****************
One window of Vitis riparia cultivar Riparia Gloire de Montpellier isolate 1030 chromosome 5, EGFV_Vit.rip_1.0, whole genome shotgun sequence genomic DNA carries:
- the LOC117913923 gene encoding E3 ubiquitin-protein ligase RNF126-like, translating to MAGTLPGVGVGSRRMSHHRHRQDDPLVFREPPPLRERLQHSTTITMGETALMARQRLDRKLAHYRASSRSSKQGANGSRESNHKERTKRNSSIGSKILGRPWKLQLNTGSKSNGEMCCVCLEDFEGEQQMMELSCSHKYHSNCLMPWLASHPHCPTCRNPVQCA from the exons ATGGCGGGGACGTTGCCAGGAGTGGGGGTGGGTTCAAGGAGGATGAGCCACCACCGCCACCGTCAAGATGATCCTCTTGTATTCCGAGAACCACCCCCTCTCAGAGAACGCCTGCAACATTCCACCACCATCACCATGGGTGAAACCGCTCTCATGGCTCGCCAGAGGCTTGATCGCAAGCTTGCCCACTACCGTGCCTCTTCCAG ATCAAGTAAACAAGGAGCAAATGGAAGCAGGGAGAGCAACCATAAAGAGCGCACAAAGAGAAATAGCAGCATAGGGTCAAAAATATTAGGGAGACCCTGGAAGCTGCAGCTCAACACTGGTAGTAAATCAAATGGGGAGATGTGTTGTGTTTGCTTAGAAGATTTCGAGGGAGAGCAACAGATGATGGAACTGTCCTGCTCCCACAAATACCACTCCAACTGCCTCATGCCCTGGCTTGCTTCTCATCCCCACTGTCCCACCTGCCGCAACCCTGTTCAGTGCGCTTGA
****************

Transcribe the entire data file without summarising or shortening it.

One window of Vitis riparia cultivar Riparia Gloire de Montpellier isolate 1030 chromosome 5, EGFV_Vit.rip_1.0, whole genome shotgun sequence genomic DNA carries:
- the LOC117913923 gene encoding E3 ubiquitin-protein ligase RNF126-like, translating to MAGTLPGVGVGSRRMSHHRHRQDDPLVFREPPPLRERLQHSTTITMGETALMARQRLDRKLAHYRASSRSSKQGANGSRESNHKERTKRNSSIGSKILGRPWKLQLNTGSKSNGEMCCVCLEDFEGEQQMMELSCSHKYHSNCLMPWLASHPHCPTCRNPVQCA from the exons ATGGCGGGGACGTTGCCAGGAGTGGGGGTGGGTTCAAGGAGGATGAGCCACCACCGCCACCGTCAAGATGATCCTCTTGTATTCCGAGAACCACCCCCTCTCAGAGAACGCCTGCAACATTCCACCACCATCACCATGGGTGAAACCGCTCTCATGGCTCGCCAGAGGCTTGATCGCAAGCTTGCCCACTACCGTGCCTCTTCCAG ATCAAGTAAACAAGGAGCAAATGGAAGCAGGGAGAGCAACCATAAAGAGCGCACAAAGAGAAATAGCAGCATAGGGTCAAAAATATTAGGGAGACCCTGGAAGCTGCAGCTCAACACTGGTAGTAAATCAAATGGGGAGATGTGTTGTGTTTGCTTAGAAGATTTCGAGGGAGAGCAACAGATGATGGAACTGTCCTGCTCCCACAAATACCACTCCAACTGCCTCATGCCCTGGCTTGCTTCTCATCCCCACTGTCCCACCTGCCGCAACCCTGTTCAGTGCGCTTGA